How the Beauty and Fashion Industries are Embracing Accessibility

Published August 2, 2022

For many people, cosmetics and fashion offer a form of self-expression. Unfortunately, these industries largely overlooked and excluded people with disabilities for many years. Thankfully, times are changing and we’ve seen great improvements in beauty and fashion accessibility.

Let’s take a look at how these industries are embracing accessibility and what future improvements can be made.

Adaptive clothing

Adaptive clothing refers to clothing that is designed specifically for people with disabilities. The clothing designs are adapted to be accessible to those with disabilities so that they can put them on without assistance. A common example of this is to make adjustments to how the clothing is secured. A designer may substitute magnetic closures for buttons so that those with motor difficulties or hand pain can more easily put on a shirt. Shoes or jackets may be made with a one-handed zipper to accommodate those missing an upper limb.

There has also been a recent rise in sensory-friendly clothing and simply taking sensory concerns into consideration with standard designs. Some ways to make clothing more sensory-friendly include choosing soft fabrics, going for a tagless design on shirts, and limiting clothing seams.

Accessibility in cosmetics packaging

Having a disability makes a variety of everyday activities more difficult, including many that you probably wouldn’t think of. One such activity that presents a challenge to many people with disabilities is using makeup products. Those with motor difficulties, joint pain, and other conditions often find that opening cosmetics products are difficult, as many cosmetics come in small packages with twist-off caps or small clasps. However, over the last few years, there has been a rise in accessible cosmetics packaging.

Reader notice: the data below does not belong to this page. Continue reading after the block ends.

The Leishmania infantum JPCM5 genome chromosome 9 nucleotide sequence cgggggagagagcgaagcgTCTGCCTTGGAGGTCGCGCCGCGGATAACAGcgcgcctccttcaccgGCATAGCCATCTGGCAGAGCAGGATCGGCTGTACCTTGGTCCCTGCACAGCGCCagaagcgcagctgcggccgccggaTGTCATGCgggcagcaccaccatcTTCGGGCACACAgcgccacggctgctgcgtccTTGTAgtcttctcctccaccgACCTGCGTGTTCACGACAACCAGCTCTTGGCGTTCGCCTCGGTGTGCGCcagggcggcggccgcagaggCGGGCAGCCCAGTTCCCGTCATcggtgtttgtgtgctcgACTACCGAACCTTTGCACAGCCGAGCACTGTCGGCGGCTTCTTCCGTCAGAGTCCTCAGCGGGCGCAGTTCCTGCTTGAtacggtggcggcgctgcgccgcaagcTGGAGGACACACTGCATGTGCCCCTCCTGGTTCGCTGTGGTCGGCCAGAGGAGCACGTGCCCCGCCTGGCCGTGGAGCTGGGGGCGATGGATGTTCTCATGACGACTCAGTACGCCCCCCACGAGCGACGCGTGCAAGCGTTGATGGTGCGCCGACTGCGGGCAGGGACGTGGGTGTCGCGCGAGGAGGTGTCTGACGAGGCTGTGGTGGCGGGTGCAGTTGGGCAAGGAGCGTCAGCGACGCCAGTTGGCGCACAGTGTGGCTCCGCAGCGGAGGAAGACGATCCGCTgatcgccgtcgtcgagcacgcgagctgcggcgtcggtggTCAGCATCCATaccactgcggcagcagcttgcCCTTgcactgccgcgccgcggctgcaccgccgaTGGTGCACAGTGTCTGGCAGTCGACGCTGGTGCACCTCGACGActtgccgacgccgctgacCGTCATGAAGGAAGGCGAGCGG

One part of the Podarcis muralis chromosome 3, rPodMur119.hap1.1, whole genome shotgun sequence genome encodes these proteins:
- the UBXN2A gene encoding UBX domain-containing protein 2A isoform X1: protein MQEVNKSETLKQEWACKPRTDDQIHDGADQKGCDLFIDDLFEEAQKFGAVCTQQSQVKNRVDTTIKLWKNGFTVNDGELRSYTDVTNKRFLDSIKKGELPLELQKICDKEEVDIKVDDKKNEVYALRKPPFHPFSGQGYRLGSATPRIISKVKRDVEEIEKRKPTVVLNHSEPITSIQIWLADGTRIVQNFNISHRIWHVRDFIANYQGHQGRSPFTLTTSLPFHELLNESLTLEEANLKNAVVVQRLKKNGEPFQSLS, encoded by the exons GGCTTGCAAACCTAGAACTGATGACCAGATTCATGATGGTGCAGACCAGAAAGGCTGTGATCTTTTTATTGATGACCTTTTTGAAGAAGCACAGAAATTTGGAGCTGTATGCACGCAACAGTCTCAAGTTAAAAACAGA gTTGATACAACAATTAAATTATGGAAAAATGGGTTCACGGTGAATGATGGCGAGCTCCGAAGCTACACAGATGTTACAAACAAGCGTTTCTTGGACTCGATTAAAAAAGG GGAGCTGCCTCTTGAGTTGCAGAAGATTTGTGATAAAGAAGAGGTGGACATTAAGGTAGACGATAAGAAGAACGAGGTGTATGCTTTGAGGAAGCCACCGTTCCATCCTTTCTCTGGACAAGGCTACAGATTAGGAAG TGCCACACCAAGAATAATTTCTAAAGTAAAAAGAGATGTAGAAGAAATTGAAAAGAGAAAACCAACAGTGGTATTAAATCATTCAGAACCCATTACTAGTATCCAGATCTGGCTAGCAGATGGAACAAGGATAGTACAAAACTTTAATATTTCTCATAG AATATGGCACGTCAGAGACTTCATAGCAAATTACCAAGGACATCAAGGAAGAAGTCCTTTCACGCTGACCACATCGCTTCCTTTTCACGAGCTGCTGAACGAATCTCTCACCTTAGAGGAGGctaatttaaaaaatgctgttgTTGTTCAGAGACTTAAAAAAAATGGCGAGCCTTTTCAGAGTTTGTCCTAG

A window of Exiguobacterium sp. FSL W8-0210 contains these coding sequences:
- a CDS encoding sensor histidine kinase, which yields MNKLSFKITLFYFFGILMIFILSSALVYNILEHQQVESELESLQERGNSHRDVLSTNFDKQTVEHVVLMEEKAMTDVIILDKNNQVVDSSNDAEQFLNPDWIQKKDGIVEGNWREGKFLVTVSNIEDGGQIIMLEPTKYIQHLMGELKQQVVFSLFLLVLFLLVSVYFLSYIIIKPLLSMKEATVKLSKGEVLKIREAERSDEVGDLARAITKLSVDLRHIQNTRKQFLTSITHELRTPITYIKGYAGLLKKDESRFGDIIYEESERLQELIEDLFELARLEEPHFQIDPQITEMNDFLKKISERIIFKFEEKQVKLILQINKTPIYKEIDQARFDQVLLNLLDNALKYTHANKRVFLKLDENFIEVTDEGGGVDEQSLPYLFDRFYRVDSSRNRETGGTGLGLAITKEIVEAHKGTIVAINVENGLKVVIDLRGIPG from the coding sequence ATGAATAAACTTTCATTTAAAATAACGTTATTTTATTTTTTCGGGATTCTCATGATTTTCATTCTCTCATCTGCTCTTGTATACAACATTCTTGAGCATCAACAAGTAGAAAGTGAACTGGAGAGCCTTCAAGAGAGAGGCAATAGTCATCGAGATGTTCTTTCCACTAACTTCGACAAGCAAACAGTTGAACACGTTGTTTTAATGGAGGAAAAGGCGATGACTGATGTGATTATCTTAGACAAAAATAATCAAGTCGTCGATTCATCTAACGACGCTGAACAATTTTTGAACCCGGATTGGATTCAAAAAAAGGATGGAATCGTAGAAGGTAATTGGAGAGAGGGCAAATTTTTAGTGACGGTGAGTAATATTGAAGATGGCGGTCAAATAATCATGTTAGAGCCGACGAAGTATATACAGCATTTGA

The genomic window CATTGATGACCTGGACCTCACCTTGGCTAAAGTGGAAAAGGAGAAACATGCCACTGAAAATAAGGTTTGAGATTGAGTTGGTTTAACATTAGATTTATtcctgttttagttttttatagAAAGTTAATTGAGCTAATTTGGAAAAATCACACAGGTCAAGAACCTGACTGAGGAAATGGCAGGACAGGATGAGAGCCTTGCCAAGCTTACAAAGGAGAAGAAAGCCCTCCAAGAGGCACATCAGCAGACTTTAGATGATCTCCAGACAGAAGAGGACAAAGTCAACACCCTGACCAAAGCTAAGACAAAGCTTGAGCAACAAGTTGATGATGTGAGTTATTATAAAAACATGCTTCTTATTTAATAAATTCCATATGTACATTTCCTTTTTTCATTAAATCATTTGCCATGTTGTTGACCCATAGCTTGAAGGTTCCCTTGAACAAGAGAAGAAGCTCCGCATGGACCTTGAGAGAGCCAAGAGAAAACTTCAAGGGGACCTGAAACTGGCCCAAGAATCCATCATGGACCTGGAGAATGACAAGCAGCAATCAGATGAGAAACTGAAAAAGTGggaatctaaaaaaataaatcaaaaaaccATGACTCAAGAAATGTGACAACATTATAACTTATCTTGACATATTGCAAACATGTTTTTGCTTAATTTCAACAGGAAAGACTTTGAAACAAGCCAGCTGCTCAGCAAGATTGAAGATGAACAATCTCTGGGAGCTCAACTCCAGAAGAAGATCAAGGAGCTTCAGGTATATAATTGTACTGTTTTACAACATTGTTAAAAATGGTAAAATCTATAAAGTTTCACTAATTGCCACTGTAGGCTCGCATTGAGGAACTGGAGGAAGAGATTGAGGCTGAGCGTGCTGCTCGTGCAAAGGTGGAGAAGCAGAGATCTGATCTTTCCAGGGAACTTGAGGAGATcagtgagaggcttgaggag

Some of this may be unintentional on the brand's part, but consumers are still reaping the benefits. For example, it is unclear if Rare Beauty’s packaging design, which features a sphere at the top of the packaging which can be used to twist the cap off more easily, was designed specifically with those with disabilities in mind. The company’s founder, Selena Gomez, who suffers from Lupus is said to have designed the products and packaging with ease of use in mind and her own personal preferences. However, the company has stated that they have not conducted official testing or research on the accessibility of their product packaging. Nonetheless, cosmetics lovers have enjoyed having a more widely available makeup option (Rare Beauty is carried in Sephora stores) with packaging that has received rave reviews on ease of use for those with dexterity challenges.

There are also smaller brands springing up that are designing products and packaging specifically for a disabled audience. Guide Beauty is a brand that was built to address difficulties with makeup applications that those with disabilities often face. The products and tools are designed to be easy to hold and use for consumers with disabilities. They feature ergonomic designs that allow customers to more comfortably open, hold, and apply each product. The company was started based on the experience of the founder, Terri Bryant, a makeup artist who had to rethink her makeup routine and tool after being diagnosed with Parkinson’s Disease.